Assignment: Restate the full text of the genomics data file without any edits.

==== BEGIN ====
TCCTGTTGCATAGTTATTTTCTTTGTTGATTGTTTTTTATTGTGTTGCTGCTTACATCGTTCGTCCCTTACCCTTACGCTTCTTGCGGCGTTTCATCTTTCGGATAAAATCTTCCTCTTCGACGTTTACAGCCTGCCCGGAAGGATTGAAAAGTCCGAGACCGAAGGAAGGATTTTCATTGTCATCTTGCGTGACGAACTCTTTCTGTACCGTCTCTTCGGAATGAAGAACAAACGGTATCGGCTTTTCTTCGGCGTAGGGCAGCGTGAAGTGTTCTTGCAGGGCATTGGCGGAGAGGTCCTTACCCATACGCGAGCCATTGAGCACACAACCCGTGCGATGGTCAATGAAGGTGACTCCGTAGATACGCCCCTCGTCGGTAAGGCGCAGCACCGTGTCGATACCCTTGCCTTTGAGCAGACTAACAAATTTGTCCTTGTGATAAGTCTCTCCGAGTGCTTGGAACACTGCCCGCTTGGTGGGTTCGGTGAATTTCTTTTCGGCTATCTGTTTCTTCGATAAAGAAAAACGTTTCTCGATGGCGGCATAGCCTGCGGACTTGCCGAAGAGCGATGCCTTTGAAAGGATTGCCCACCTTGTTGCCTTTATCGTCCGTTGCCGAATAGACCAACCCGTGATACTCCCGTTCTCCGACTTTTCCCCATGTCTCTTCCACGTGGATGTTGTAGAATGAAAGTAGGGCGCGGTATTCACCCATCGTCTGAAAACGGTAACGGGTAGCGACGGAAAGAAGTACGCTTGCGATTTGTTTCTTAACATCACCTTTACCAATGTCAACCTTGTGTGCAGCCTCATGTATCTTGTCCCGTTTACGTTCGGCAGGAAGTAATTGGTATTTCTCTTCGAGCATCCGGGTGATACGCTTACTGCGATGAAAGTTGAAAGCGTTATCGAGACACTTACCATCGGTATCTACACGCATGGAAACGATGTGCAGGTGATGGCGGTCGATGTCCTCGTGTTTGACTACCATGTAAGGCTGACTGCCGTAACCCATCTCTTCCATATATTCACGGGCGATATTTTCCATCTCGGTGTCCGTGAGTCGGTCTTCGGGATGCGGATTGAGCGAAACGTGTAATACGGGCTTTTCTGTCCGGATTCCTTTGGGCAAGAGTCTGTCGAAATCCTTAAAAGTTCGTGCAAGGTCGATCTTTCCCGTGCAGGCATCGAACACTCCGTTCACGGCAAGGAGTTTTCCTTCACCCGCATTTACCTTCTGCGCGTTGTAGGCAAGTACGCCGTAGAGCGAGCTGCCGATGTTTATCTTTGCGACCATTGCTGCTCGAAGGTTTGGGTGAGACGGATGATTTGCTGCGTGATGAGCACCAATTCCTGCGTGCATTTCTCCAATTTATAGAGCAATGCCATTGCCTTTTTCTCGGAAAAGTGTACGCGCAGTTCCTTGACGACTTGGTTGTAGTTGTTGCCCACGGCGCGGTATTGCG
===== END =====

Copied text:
TCCTGTTGCATAGTTATTTTCTTTGTTGATTGTTTTTTATTGTGTTGCTGCTTACATCGTTCGTCCCTTACCCTTACGCTTCTTGCGGCGTTTCATCTTTCGGATAAAATCTTCCTCTTCGACGTTTACAGCCTGCCCGGAAGGATTGAAAAGTCCGAGACCGAAGGAAGGATTTTCATTGTCATCTTGCGTGACGAACTCTTTCTGTACCGTCTCTTCGGAATGAAGAACAAACGGTATCGGCTTTTCTTCGGCGTAGGGCAGCGTGAAGTGTTCTTGCAGGGCATTGGCGGAGAGGTCCTTACCCATACGCGAGCCATTGAGCACACAACCCGTGCGATGGTCAATGAAGGTGACTCCGTAGATACGCCCCTCGTCGGTAAGGCGCAGCACCGTGTCGATACCCTTGCCTTTGAGCAGACTAACAAATTTGTCCTTGTGATAAGTCTCTCCGAGTGCTTGGAACACTGCCCGCTTGGTGGGTTCGGTGAATTTCTTTTCGGCTATCTGTTTCTTCGATAAAGAAAAACGTTTCTCGATGGCGGCATAGCCTGCGGACTTGCCGAAGAGCGATGCCTTTGAAAGGATTGCCCACCTTGTTGCCTTTATCGTCCGTTGCCGAATAGACCAACCCGTGATACTCCCGTTCTCCGACTTTTCCCCATGTCTCTTCCACGTGGATGTTGTAGAATGAAAGTAGGGCGCGGTATTCACCCATCGTCTGAAAACGGTAACGGGTAGCGACGGAAAGAAGTACGCTTGCGATTTGTTTCTTAACATCACCTTTACCAATGTCAACCTTGTGTGCAGCCTCATGTATCTTGTCCCGTTTACGTTCGGCAGGAAGTAATTGGTATTTCTCTTCGAGCATCCGGGTGATACGCTTACTGCGATGAAAGTTGAAAGCGTTATCGAGACACTTACCATCGGTATCTACACGCATGGAAACGATGTGCAGGTGATGGCGGTCGATGTCCTCGTGTTTGACTACCATGTAAGGCTGACTGCCGTAACCCATCTCTTCCATATATTCACGGGCGATATTTTCCATCTCGGTGTCCGTGAGTCGGTCTTCGGGATGCGGATTGAGCGAAACGTGTAATACGGGCTTTTCTGTCCGGATTCCTTTGGGCAAGAGTCTGTCGAAATCCTTAAAAGTTCGTGCAAGGTCGATCTTTCCCGTGCAGGCATCGAACACTCCGTTCACGGCAAGGAGTTTTCCTTCACCCGCATTTACCTTCTGCGCGTTGTAGGCAAGTACGCCGTAGAGCGAGCTGCCGATGTTTATCTTTGCGACCATTGCTGCTCGAAGGTTTGGGTGAGACGGATGATTTGCTGCGTGATGAGCACCAATTCCTGCGTGCATTTCTCCAATTTATAGAGCAATGCCATTGCCTTTTTCTCGGAAAAGTGTACGCGCAGTTCCTTGACGACTTGGTTGTAGTTGTTGCCCACGGCGCGGTATTGCG